The studies are in response to recent events & reports
The Water Environment Research Foundation (WERF) will begin new studies addressing Ebola and antibiotic resistance challenges.
The Ebola outbreak has prompted concern about risks to water resource recovery facility (WRRF) operators and workers who may potentially be exposed to these and other newly emerging and or/re-emerging pathogens of concern. As a result, WERF is launching a project titled “Protecting Wastewater Treatment Plant Operators from Emerging Pathogens: A Preparedness Protocol and On-Line Decision Support Tool (WERF3C15).”
This study, conducted by the University of North Carolina at Chapel Hill, will develop an integrated preparedness protocol and decision support tool to guide WRRF operators and public health policymakers to prepare for potential risks of emerging pathogens conveyed in wastewater. The result of this study will equip the wastewater sector to be better informed and prepared based on the estimated levels of risk from the emerging pathogen of concern by using advanced but user-friendly decision support tools.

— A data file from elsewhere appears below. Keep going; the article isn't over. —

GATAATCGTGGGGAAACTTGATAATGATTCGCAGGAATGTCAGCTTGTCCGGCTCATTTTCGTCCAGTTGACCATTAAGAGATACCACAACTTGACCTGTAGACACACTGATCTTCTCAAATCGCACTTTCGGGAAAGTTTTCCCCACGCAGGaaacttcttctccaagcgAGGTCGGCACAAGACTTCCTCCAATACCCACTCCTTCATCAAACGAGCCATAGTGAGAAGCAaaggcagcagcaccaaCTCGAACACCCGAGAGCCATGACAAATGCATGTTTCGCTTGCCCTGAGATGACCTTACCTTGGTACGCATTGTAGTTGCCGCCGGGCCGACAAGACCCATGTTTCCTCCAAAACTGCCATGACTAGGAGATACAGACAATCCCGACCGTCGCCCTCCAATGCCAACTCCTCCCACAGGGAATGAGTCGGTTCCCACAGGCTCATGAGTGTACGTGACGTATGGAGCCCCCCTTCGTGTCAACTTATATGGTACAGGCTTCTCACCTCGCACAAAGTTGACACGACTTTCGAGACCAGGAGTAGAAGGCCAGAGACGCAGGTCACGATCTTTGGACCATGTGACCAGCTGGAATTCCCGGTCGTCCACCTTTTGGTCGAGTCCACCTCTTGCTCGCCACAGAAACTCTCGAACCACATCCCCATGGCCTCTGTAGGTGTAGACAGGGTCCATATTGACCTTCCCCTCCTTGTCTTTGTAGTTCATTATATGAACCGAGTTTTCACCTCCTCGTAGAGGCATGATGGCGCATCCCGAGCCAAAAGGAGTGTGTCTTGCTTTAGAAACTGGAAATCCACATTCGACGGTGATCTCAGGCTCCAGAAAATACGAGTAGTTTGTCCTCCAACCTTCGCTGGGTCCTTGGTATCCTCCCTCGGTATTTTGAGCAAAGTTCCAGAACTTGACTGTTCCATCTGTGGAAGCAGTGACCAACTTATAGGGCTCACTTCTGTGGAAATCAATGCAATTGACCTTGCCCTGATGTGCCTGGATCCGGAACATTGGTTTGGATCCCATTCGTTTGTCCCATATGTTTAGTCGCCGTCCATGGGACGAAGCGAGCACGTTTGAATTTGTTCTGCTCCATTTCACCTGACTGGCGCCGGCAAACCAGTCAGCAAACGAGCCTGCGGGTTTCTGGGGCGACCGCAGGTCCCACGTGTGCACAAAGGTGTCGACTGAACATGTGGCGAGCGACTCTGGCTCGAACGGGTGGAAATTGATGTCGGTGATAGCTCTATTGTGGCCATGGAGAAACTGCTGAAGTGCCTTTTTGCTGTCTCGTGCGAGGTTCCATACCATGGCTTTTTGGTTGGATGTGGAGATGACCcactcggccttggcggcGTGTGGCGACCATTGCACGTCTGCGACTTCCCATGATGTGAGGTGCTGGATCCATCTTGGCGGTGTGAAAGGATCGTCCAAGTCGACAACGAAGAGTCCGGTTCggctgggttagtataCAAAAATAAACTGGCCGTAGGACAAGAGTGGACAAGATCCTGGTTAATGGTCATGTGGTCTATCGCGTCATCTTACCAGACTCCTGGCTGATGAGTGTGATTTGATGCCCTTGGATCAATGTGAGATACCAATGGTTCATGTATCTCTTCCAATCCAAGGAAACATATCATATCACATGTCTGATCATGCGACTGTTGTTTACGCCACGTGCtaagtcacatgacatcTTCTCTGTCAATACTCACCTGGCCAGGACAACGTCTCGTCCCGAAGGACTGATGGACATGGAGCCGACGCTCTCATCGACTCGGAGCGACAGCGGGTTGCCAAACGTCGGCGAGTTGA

The next project, "Occurrence, Proliferation, and Persistence of Antibiotics and Antibiotic Resistance During Wastewater Treatment (WERF1C15)," is in response to a 2000 World Health Organization report identifying antibiotic resistance as a critical human health challenge for the next century and heralded the need for “a global strategy to contain resistance.” The research team from the University of Las Vegas will identify the major sources of wastewater-derived antibiotic resistance (i.e., raw sewage), determine the treatment conditions that promote antibiotic resistance development or reduce its prevalence, and characterize the persistence of antibiotic resistance in the environment. Ultimately, this knowledge will assist in developing mitigation strategies and potentially alleviate environmental and public health concerns.